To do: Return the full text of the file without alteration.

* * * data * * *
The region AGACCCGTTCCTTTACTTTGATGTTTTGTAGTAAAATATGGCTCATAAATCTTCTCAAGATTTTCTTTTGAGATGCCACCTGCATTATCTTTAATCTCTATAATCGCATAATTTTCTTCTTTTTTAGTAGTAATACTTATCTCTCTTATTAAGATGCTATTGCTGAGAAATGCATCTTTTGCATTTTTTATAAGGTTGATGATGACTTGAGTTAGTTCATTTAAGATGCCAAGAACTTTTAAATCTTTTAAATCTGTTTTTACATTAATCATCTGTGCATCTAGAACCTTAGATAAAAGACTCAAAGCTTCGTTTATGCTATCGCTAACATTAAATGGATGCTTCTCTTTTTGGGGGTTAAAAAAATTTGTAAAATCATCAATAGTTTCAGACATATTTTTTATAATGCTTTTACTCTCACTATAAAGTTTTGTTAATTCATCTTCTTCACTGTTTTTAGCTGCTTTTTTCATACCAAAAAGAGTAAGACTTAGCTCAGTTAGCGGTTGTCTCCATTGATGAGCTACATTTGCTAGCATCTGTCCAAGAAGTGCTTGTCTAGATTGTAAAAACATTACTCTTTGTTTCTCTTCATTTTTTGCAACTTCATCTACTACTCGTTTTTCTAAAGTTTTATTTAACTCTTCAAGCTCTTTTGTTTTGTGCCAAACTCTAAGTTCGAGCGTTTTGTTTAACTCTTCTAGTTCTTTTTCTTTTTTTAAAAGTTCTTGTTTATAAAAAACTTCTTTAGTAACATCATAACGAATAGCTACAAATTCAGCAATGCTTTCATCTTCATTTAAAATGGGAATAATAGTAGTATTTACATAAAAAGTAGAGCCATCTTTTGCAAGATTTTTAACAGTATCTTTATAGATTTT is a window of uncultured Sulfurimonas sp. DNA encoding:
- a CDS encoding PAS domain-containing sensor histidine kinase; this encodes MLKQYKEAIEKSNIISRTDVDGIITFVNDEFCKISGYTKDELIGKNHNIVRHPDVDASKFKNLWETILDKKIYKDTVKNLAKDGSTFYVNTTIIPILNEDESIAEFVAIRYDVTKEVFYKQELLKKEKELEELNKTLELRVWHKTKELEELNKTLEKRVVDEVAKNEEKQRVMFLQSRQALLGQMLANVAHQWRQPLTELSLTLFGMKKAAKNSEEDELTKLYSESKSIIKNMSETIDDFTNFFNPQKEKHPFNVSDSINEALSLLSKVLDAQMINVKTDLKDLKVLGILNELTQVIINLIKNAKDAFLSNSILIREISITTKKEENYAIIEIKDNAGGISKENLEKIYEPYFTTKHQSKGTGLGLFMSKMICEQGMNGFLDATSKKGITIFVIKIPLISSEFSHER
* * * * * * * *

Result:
The region AGACCCGTTCCTTTACTTTGATGTTTTGTAGTAAAATATGGCTCATAAATCTTCTCAAGATTTTCTTTTGAGATGCCACCTGCATTATCTTTAATCTCTATAATCGCATAATTTTCTTCTTTTTTAGTAGTAATACTTATCTCTCTTATTAAGATGCTATTGCTGAGAAATGCATCTTTTGCATTTTTTATAAGGTTGATGATGACTTGAGTTAGTTCATTTAAGATGCCAAGAACTTTTAAATCTTTTAAATCTGTTTTTACATTAATCATCTGTGCATCTAGAACCTTAGATAAAAGACTCAAAGCTTCGTTTATGCTATCGCTAACATTAAATGGATGCTTCTCTTTTTGGGGGTTAAAAAAATTTGTAAAATCATCAATAGTTTCAGACATATTTTTTATAATGCTTTTACTCTCACTATAAAGTTTTGTTAATTCATCTTCTTCACTGTTTTTAGCTGCTTTTTTCATACCAAAAAGAGTAAGACTTAGCTCAGTTAGCGGTTGTCTCCATTGATGAGCTACATTTGCTAGCATCTGTCCAAGAAGTGCTTGTCTAGATTGTAAAAACATTACTCTTTGTTTCTCTTCATTTTTTGCAACTTCATCTACTACTCGTTTTTCTAAAGTTTTATTTAACTCTTCAAGCTCTTTTGTTTTGTGCCAAACTCTAAGTTCGAGCGTTTTGTTTAACTCTTCTAGTTCTTTTTCTTTTTTTAAAAGTTCTTGTTTATAAAAAACTTCTTTAGTAACATCATAACGAATAGCTACAAATTCAGCAATGCTTTCATCTTCATTTAAAATGGGAATAATAGTAGTATTTACATAAAAAGTAGAGCCATCTTTTGCAAGATTTTTAACAGTATCTTTATAGATTTT is a window of uncultured Sulfurimonas sp. DNA encoding:
- a CDS encoding PAS domain-containing sensor histidine kinase; this encodes MLKQYKEAIEKSNIISRTDVDGIITFVNDEFCKISGYTKDELIGKNHNIVRHPDVDASKFKNLWETILDKKIYKDTVKNLAKDGSTFYVNTTIIPILNEDESIAEFVAIRYDVTKEVFYKQELLKKEKELEELNKTLELRVWHKTKELEELNKTLEKRVVDEVAKNEEKQRVMFLQSRQALLGQMLANVAHQWRQPLTELSLTLFGMKKAAKNSEEDELTKLYSESKSIIKNMSETIDDFTNFFNPQKEKHPFNVSDSINEALSLLSKVLDAQMINVKTDLKDLKVLGILNELTQVIINLIKNAKDAFLSNSILIREISITTKKEENYAIIEIKDNAGGISKENLEKIYEPYFTTKHQSKGTGLGLFMSKMICEQGMNGFLDATSKKGITIFVIKIPLISSEFSHER